It’s one of Amsterdam’s prettiest districts, where swans glide on tree-shrouded canals and gabled mansions recall Holland’s Golden Age: de Wallen, better known as the Red Light District (RLD). Since 2000, prostitutes have plied their trade here as legal taxpayers, drawing tourists who come to buy, gawk, giggle, and window-shop, Amsterdam-style. While the number of windows has declined since 2008, when the city launched an initiative to replace 50% of them with chic boutiques over the next decade, the area still draws packs of mates on holiday, couples strolling arm-in-arm, giggling hen groups and busloads of camera-toting Japanese tourists. Whoa to the shutterbug who snaps a pic of one of the ladies; it’s strictly verboten and could cost the clueless photographer a camera. In addition to seductive girls flaunting their natural assets in eye-popping, barely-there outfits, the RLD’s cobbled streets are lined with peep shows, adult toy shops, and naughty cinemas. Watch live sex onstage at Casa Rosso or Moulin Rouge, or opt for a budget version in booths offering two minutes of live erotica for €2. Other popular hangouts include the Drunken Sailor and Banana Bar, where half-naked girls indulge in such tricks as writing postcards without using their hands. However you enjoy your time in the RLD, watch your belongings. While the area is heavily patrolled by police, bodyguards, and mounted video cameras, pickpockets and hard-up junkies abound, waiting to catch you unaware.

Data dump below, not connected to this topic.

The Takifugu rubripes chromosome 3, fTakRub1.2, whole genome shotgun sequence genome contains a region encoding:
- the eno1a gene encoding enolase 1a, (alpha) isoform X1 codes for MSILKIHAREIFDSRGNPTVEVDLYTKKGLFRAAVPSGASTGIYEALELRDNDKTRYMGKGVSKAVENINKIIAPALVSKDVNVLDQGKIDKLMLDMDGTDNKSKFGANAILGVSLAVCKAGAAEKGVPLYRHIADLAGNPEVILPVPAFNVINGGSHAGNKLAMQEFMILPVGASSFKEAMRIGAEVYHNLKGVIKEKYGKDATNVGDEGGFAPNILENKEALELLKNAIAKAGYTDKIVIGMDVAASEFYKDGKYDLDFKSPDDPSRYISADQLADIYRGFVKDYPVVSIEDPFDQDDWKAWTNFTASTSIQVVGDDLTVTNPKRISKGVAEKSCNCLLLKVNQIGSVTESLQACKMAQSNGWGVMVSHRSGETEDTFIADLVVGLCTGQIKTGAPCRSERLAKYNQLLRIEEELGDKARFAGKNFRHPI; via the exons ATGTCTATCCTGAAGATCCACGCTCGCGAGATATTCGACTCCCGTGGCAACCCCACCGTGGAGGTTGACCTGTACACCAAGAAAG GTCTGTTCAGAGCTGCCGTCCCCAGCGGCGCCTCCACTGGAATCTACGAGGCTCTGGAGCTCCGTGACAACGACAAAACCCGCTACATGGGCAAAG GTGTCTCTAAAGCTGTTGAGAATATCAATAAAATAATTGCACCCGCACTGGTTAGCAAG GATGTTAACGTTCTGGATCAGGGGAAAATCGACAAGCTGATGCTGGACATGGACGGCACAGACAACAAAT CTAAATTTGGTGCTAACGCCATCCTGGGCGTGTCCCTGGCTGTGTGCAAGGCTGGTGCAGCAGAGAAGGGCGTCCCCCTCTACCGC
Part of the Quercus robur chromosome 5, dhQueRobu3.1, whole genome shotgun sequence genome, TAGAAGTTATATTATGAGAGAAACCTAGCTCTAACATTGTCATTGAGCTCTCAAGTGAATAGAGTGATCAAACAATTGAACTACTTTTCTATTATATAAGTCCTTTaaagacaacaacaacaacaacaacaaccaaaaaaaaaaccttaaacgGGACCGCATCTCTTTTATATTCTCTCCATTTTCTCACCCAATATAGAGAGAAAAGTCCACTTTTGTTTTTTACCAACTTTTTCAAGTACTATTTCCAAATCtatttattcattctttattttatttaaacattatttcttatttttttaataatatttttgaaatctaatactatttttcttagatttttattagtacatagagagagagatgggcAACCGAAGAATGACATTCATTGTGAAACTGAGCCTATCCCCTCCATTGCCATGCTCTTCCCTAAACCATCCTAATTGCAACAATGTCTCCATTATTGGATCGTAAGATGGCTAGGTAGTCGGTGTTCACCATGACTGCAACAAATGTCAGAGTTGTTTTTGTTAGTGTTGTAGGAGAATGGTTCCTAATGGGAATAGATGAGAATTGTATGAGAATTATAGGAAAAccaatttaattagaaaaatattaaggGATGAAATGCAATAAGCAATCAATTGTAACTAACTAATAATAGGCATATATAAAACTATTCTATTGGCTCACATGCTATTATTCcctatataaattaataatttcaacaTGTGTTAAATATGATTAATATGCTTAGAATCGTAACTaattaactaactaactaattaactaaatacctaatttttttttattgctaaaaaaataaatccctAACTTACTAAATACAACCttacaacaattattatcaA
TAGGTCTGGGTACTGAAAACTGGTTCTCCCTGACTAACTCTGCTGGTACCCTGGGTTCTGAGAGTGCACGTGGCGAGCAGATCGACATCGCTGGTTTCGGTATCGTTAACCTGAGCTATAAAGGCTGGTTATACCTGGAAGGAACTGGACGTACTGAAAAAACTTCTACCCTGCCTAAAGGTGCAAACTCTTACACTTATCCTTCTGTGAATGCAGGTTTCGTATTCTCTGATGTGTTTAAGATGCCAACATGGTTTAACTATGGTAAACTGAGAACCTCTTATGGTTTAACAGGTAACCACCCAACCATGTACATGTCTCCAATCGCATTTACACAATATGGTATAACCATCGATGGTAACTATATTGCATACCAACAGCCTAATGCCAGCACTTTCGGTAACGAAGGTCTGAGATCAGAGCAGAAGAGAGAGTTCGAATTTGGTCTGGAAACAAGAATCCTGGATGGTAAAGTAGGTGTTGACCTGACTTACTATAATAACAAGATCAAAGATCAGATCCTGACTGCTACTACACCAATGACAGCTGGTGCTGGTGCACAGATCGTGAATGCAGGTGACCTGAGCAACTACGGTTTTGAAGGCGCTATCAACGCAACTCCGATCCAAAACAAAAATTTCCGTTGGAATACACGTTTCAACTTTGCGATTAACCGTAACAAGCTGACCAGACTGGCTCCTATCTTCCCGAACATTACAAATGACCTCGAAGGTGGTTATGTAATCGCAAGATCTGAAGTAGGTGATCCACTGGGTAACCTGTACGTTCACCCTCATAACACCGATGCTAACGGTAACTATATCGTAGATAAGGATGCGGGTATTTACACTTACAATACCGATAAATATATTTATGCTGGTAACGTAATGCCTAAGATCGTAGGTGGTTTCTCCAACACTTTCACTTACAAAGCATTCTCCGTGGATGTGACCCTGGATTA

Museumstraat 1, 1071 XX Amsterdam, Netherlands
Amsterdam’s State Museum reopened in 2013 after a decade of renovations, and it is oh so worth a visit! Weave your way through the museum’s vast assemblage of historic art (there are over 8,000 pieces!) to check out works from Dutch masters such as Rembrandt, Van Dyck, and Vermeer in person. The collection’s best-known and most prominently displayed piece is Rembrandt’s Night Watch, but visitors can find everything from sculptures to artifacts from both the Netherlands and Dutch-colonial territories around the world. Opt for the multimedia tour for a special surprise.
6 Concertgebouwplein
What’s not to like about Museumplein? In summer, it’s as chill as Vondelpark, with picnickers playing instruments and getting high on the lawn. Add more grass and the field becomes stoners’ heaven as well as a magnet for art aficionados. The latter come for Amsterdam’s trio of world-class museums, all re-opened in 2013 after lengthy renovations—the stately Rijksmuseum, Stedelijk Museum of Modern Art, and the Van Gogh Museum. Tucked south of Leidseplein amidst upscale hotels and cafés, Museumplein is both a culture vulture’s paradise and an open space for those who want to escape the city buzz. In addition to repositories of priceless paintings, it’s home to the Concertgebouw at its southern end. Opened in 1888, the regal music venue is renowned for acoustics showcased in some 650 annual concerts, many starring The Royal Concertgebouw Orchestra. If an evening program is beyond your means, opt for a free lunch concert, at noon on Wednesdays. It’s first come, first served, so arrive early to insure getting in. As the cultural hub of the city, Museumplein offers a plethora of attractions for art, music and theater lovers. For young visitors, there’s a skateboard park and wading pool that becomes an ice rink in winter. Fashionistas will want to stroll down nearby P.C. Hooftstraat, Pieter Cornelisz or Van Baerlestraat, where some of the world’s most chic couture houses proffer everything from diamonds to Valentino frocks and Gucci handbags. Don’t forget your plastic!